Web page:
I really enjoyed the author's style of writing. She speaks to the reader in a confidential way. It was refreshing. Overall, the book itself is well-written. Nowadays, we get some great storylines, but the quality of writing isn't very good. Not so here. She demonstrates an ability to actually "write" in the true sense of the word. The book is written for ages 8-12. I think boys may like the story as well (or at least read it in secret).
The summary alone intrigued me: "Isabelle Bean follows a mouse's squeak into a closet and falls into a parallel universe where the children believe she is the witch they have feared for years, finally come to devour them." First, that name Isabelle Bean. By no means nutty, but just enough that it hints at the weird and wacky world too come. Then there's the parallel universe. Immediately, I'm thinking about other examples in fiction such as when Lucy enters Narnia through the wardrobe in The Lion, Witch, and the Wardrobe by C.S. Lewis or Coraline enters another twin house through a door in the book of the same title by Neil Gaiman. Last, there's the witch. The description "finally come to devour them" makes me think of the wicked witch in Hansel and Gretel. As I'm pretty sure that a middle-school girl who falls through a closet isn't that kind of witch, I'm eager to know exactly who this Isabelle Bean is.
As for the story itself, Falling In is like nothing I had expected for two reasons. First, there is the main character, whose response to a spelling list is to press her ear to her desk. That sounds a tad peculiar, doesn't it? Immediately, I want to know more! Moreover, I'm guessing that Isabelle gets into trouble with teachers. Dowell doesn't instantly allow Isabelle to escape her real world, which allows me as a reader to find out how much of an outcast she is.Read more ›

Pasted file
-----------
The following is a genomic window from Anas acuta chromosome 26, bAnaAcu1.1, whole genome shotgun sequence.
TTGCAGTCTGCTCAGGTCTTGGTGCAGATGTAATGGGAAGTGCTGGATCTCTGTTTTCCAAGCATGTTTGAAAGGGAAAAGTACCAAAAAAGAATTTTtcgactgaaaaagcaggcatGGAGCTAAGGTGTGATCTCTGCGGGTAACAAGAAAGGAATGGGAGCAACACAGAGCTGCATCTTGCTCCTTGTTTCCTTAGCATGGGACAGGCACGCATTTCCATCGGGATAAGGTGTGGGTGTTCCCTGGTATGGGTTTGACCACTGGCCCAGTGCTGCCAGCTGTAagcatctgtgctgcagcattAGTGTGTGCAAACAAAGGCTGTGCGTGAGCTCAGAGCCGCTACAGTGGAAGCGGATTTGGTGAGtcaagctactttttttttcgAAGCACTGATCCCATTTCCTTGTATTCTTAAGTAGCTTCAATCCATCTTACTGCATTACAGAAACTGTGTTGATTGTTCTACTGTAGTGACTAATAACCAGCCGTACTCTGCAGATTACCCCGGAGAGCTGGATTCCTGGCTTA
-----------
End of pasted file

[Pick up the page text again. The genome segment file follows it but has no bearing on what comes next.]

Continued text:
Most Recent Customer Reviews
Very cool girl finding grandmother story. And she finds her by falling into a closet. Into a different world where the gram is thought to be a witch. Great fun readPublished 16 months ago by Aunt Deb
she is eleven now, and i thought i had lost her. the video games were only for her friends, as were the secret thoughts that pre-teens have. Read morePublished on March 16, 2013 by marti forkner-vernon
This is the best book I have ever read and elementary school students this is the best ar Brooke everPublished on February 4, 2013 by Kelsie Vicknair
This story was great a real page turner too I loved the way it was put together and the suspense.Published on January 30, 2013 by Tim Clarke
I never got to read the book because each copy had some duplicate pages and other pages missing. Get a different bindingPublished on January 18, 2013 by Katherine L. Bourne
I downloaded this book after reading several great reviews - and while it's pitched at 8-12 year olds, believe me, this 61-year-old found it enchanting. Read morePublished on January 6, 2013 by Janis Ian
this is a nice book,not the best I ever read,not the worst.I wouldnt reccoment for anyone under 10.it is very suspensful tooPublished on October 7, 2012 by panda lover 21
This was a cute children's story. I have been reading a lot of children's stories lately for whatever reason. I hope that children actually read this and enjoy it too. Read morePublished on September 7, 2012 by Amanda N. Carpenter
by Frances O'Roark Dowell
Atheneum Books for Young Readers
April 2012 (paperback edition)
Mesmerizing, memorable, magnificent,... Read more